Colorado pushes for social equity in the cannabis industry

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White business owners overwhelmingly dominate Colorado’s cannabis industry, but the market’s lack of diversity could soon change.

What’s happening: New efforts at the state and local level are moving forward to foster industry opportunities for communities of color that have been disproportionately harmed by the war on drugs.

Driving the news: Tuesday — on 420 —Denver Mayor Michael Hancock is signing the most sweeping set of changes to the city’s marijuana regulation since recreational pot sales were legalized in 2014.


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  • The trio of bills will allow weed bars and tour buses, legalize cannabis delivery and open applications for new retail and cultivation licenses for the first time since 2016.

  • The legislation gives preference, and in some cases exclusive access, to "social equity applicants," defined by the state as people who have been convicted of certain marijuana-related offenses prior to legalization, or people who live in low-income households or vulnerable communities.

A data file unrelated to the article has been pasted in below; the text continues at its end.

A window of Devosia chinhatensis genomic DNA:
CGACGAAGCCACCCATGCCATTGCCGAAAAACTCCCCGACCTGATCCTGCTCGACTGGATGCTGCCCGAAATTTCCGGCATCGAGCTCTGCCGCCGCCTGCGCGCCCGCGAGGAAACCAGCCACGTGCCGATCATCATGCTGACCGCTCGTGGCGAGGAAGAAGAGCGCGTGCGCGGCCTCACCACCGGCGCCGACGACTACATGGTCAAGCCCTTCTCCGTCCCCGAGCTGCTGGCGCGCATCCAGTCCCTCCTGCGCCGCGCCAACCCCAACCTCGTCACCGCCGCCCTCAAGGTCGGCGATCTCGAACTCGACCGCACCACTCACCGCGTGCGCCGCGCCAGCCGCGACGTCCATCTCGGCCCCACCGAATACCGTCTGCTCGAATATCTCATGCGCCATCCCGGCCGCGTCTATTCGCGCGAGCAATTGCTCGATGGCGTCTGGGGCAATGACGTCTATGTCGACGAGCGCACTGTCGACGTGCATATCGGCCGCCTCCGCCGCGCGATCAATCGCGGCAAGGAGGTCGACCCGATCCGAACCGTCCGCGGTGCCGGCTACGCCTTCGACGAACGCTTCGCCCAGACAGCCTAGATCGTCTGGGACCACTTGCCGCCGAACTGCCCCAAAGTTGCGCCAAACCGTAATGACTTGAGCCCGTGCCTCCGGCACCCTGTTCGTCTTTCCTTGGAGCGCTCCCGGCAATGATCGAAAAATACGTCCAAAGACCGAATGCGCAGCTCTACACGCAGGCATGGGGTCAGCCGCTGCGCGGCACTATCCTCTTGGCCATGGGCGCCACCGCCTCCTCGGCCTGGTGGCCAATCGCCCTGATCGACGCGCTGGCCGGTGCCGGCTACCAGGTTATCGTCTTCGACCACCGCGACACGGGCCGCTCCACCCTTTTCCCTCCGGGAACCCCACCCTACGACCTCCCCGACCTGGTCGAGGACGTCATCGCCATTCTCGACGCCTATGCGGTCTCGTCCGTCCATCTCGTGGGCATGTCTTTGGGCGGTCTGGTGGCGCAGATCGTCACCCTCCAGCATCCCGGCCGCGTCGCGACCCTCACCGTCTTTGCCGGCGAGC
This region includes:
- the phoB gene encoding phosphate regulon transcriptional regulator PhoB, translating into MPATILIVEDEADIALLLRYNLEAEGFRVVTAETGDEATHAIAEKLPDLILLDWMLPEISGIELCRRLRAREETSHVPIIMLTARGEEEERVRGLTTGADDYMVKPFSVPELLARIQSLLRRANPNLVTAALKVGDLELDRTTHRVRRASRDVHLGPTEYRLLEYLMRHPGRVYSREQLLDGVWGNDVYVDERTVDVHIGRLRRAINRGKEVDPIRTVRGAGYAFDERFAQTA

The other side: Henny Lasley, the leader of SMART Colorado — a nonprofit advocating for children’s protection against the potential dangers of marijuana — said the group is "concerned" that upping the number of marijuana retail spots could lead to a spike in underage usage.

Yes, but: Equitable growth in the cannabis hospitality industry could be stunted by the 1,000-foot distance ("license buffers") that is required between each shop and schools, child care facilities, rec centers and more, experts say.

  • "There will essentially be 10.1 miles of available space. Whatever’s left is basically what the existing industry did not find to be valuable or viable," said Sarah Woodson, the founder of the Color of Cannabis, a nonprofit advocating for more diversity within the marijuana industry.

Of note: Significant action to equalize the cannabis playing field is also taking place at the state level:

  • Gov. Jared Polis last month dedicated $4 million to establish a social equity marijuana fund for business applicants who meet certain qualifications.

  • House Bill 1090 was also introduced this year and would expunge marijuana offenses for possession of 2 ounces or less.

Flashback: Last year, Polis pardoned nearly 3,000 convictions of low-level marijuana crimes in an executive order after signing a bill that gave him mass-pardon power.

Context: Three main factors have kept people of color out of the cannabis industry, experts say:

  • A lack of funding and capital.

  • The state’s failure to pardon cannabis crimes or expunge anyone’s record of them post-legalization.

  • And a legal requirement that banned people with a felony from entering Colorado’s industry for a full decade.

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